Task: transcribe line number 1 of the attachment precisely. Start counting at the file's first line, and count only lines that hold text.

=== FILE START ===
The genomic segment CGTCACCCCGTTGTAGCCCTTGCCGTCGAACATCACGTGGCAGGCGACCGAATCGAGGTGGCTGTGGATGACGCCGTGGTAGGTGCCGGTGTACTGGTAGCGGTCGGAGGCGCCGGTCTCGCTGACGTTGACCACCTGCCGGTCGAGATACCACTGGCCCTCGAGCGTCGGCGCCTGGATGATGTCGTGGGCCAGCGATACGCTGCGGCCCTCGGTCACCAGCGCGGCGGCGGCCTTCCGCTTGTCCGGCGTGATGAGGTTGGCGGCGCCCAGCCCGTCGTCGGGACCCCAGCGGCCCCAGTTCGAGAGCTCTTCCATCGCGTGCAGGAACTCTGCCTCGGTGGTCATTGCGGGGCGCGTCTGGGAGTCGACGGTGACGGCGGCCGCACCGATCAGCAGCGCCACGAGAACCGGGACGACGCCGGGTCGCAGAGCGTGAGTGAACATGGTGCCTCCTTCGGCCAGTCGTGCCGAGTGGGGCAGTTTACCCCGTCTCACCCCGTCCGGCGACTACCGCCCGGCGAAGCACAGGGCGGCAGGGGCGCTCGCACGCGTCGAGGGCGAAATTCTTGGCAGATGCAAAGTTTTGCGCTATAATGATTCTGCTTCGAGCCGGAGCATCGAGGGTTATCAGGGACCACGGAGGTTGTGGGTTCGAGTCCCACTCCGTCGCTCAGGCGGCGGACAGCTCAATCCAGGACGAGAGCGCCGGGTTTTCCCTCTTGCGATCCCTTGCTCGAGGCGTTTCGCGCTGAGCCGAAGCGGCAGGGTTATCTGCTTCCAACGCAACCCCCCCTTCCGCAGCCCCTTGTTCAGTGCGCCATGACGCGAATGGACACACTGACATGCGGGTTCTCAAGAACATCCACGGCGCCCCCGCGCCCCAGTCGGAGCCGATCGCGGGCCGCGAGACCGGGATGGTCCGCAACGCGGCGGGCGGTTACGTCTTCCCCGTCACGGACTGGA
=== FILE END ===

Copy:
The genomic segment CGTCACCCCGTTGTAGCCCTTGCCGTCGAACATCACGTGGCAGGCGACCGAATCGAGGTGGCTGTGGATGACGCCGTGGTAGGTGCCGGTGTACTGGTAGCGGTCGGAGGCGCCGGTCTCGCTGACGTTGACCACCTGCCGGTCGAGATACCACTGGCCCTCGAGCGTCGGCGCCTGGATGATGTCGTGGGCCAGCGATACGCTGCGGCCCTCGGTCACCAGCGCGGCGGCGGCCTTCCGCTTGTCCGGCGTGATGAGGTTGGCGGCGCCCAGCCCGTCGTCGGGACCCCAGCGGCCCCAGTTCGAGAGCTCTTCCATCGCGTGCAGGAACTCTGCCTCGGTGGTCATTGCGGGGCGCGTCTGGGAGTCGACGGTGACGGCGGCCGCACCGATCAGCAGCGCCACGAGAACCGGGACGACGCCGGGTCGCAGAGCGTGAGTGAACATGGTGCCTCCTTCGGCCAGTCGTGCCGAGTGGGGCAGTTTACCCCGTCTCACCCCGTCCGGCGACTACCGCCCGGCGAAGCACAGGGCGGCAGGGGCGCTCGCACGCGTCGAGGGCGAAATTCTTGGCAGATGCAAAGTTTTGCGCTATAATGATTCTGCTTCGAGCCGGAGCATCGAGGGTTATCAGGGACCACGGAGGTTGTGGGTTCGAGTCCCACTCCGTCGCTCAGGCGGCGGACAGCTCAATCCAGGACGAGAGCGCCGGGTTTTCCCTCTTGCGATCCCTTGCTCGAGGCGTTTCGCGCTGAGCCGAAGCGGCAGGGTTATCTGCTTCCAACGCAACCCCCCCTTCCGCAGCCCCTTGTTCAGTGCGCCATGACGCGAATGGACACACTGACATGCGGGTTCTCAAGAACATCCACGGCGCCCCCGCGCCCCAGTCGGAGCCGATCGCGGGCCGCGAGACCGGGATGGTCCGCAACGCGGCGGGCGGTTACGTCTTCCCCGTCACGGACTGGA